Private or public?
Joan Spoerl couldn’t decide.
After living in Chicago for about 20 years, she and her husband moved to Cleveland Heights about six years ago when he landed a job at the Cleveland Clinic. She felt comfortable here — the city was more like the one she called home for two decades than anywhere else in Cleveland.
She worked in both the private and public schools in Chicago, but she wasn’t as familiar with the options in Cleveland Heights. Her son was getting older, and soon she’d have to decide where to send him to kindergarten.
But after reading the book How to Walk to School: Blueprint for a Neighborhood Renaissance, she was certain that she wanted to go public.
And she was going to gather a group of people dedicated to improving public schools and mobilizing community support, just like they did in a Chicago neighborhood in How to Walk to School.
“It’s not a nonprofit,” said Spoerl, 47. “It’s a grassroots movement.”
She calls the organization “Go Public! Great Schools are Everybody’s Business,” because, as the name suggests, even parents who send their children to private and parochial schools benefit from making their neighborhood schools better.
She met with Patrick Mullen, executive director of Reaching Heights, another community organization that supports public schools, and now has space on the nonprofit's page. She also spoke to Doug Heuer, superintendent of the , Joy Henderson, parent/community liaison for the CHUH Schools and other community and school leaders, telling them about idea and brainstorming goals for the organization based on parent requests and concerns.
“The key is the principal partnership with the parents,” said Spoerl, who works part time at the and does consulting work. “(Heuer) was going for it completely from the beginning, and I felt like the district would be on the right path in his hands because he had the same vision that I had.”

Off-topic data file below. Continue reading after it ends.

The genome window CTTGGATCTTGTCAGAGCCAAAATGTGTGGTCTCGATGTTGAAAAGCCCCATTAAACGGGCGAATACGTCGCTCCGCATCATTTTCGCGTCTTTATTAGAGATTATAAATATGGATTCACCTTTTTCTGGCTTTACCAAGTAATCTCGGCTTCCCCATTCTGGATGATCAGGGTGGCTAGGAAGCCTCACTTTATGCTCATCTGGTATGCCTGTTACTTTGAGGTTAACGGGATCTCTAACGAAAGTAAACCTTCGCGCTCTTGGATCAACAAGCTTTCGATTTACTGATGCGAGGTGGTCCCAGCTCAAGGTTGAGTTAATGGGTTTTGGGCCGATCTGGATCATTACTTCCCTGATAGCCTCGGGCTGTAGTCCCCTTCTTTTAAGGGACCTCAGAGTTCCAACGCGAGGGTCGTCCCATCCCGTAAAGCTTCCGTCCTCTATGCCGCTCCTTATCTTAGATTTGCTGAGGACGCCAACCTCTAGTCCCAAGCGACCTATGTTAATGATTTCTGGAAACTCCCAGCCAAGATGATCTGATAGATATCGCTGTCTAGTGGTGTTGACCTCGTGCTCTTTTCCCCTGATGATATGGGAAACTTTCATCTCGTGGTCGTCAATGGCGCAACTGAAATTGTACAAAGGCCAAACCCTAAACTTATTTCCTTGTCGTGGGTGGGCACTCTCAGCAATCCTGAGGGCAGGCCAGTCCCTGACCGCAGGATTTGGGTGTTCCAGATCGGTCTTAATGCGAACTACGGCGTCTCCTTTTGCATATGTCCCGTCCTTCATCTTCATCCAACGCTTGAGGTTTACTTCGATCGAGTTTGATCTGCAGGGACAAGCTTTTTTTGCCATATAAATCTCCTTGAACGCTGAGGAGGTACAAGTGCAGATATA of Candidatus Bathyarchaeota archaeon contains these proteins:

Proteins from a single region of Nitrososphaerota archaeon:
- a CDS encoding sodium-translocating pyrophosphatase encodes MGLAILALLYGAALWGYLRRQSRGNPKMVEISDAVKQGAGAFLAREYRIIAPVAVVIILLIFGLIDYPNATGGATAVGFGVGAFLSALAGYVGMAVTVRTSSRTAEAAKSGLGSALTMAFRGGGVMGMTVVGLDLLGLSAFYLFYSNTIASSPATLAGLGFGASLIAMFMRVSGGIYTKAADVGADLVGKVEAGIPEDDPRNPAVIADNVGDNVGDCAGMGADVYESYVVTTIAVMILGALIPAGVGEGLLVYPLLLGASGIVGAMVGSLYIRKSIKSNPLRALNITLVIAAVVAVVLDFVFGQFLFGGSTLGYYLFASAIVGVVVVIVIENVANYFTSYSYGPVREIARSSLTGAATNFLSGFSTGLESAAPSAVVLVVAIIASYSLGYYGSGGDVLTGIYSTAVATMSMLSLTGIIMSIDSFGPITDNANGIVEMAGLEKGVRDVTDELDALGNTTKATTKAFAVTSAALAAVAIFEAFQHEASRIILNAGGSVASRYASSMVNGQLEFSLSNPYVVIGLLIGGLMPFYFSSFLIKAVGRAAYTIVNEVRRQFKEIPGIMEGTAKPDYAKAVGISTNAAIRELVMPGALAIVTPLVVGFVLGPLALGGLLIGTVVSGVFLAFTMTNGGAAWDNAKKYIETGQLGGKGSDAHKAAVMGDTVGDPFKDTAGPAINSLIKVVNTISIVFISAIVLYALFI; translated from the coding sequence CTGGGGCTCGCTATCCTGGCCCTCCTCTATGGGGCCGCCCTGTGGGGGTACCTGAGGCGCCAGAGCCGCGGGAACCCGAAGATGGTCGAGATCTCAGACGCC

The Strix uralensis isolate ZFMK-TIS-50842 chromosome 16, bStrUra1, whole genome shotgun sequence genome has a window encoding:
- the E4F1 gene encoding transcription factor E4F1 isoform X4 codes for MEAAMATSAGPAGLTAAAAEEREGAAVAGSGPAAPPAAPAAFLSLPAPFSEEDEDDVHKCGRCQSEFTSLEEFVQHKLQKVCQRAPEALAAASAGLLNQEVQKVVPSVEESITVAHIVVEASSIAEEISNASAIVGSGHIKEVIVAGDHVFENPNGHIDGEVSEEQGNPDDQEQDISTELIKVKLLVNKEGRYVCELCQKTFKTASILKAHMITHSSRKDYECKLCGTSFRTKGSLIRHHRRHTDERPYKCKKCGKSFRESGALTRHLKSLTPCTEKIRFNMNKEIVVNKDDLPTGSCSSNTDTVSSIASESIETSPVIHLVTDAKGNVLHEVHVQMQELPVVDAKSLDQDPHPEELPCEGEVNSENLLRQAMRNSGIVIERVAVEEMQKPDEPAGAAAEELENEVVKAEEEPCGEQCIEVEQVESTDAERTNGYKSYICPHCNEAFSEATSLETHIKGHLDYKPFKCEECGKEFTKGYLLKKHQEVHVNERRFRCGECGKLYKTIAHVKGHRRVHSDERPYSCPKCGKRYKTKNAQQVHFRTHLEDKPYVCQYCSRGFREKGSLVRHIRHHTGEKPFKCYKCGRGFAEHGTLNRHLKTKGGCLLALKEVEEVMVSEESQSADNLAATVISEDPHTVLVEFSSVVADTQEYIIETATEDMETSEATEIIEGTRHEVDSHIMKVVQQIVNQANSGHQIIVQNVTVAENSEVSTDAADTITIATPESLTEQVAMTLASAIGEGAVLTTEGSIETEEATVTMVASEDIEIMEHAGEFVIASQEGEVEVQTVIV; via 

After meeting with groups of parents and school officials, she created a list of what the community would like to see in the public schools, which included better communication between parents and administrators, coverage of school awards and events, a positive school environment, rigorous curricula, community participation in mentoring and tutoring programs, improved buildings and sustainable school grounds with food gardens.
The group’s first major project launched April 15 — a month-long book and magazine drive for students in kindergarten through fifth grade who may not have access to books over the summer.
When students don’t read over the summer, they can fall behind by sometimes grade levels, and it’s one of the major factors people mention when citing causes of the achievement gap.
So Spoerl asked Title I teachers, the literacy and reading specialists from the CHUH School District, to distribute the donated materials to kids before June based on their reading levels and interest to make sure they had books in their hands.
Go Public! dropped boxes all over town — , , , all CHUH schools and — convenient locations for most in the Heights. The drive will run until May 15.
“Cleveland Heights is resource-rich when it comes to people, talent, creative problem-solvers and even money,” Spoerl said. “There’s a role for everyone to play, even people who send their kids to private schools.”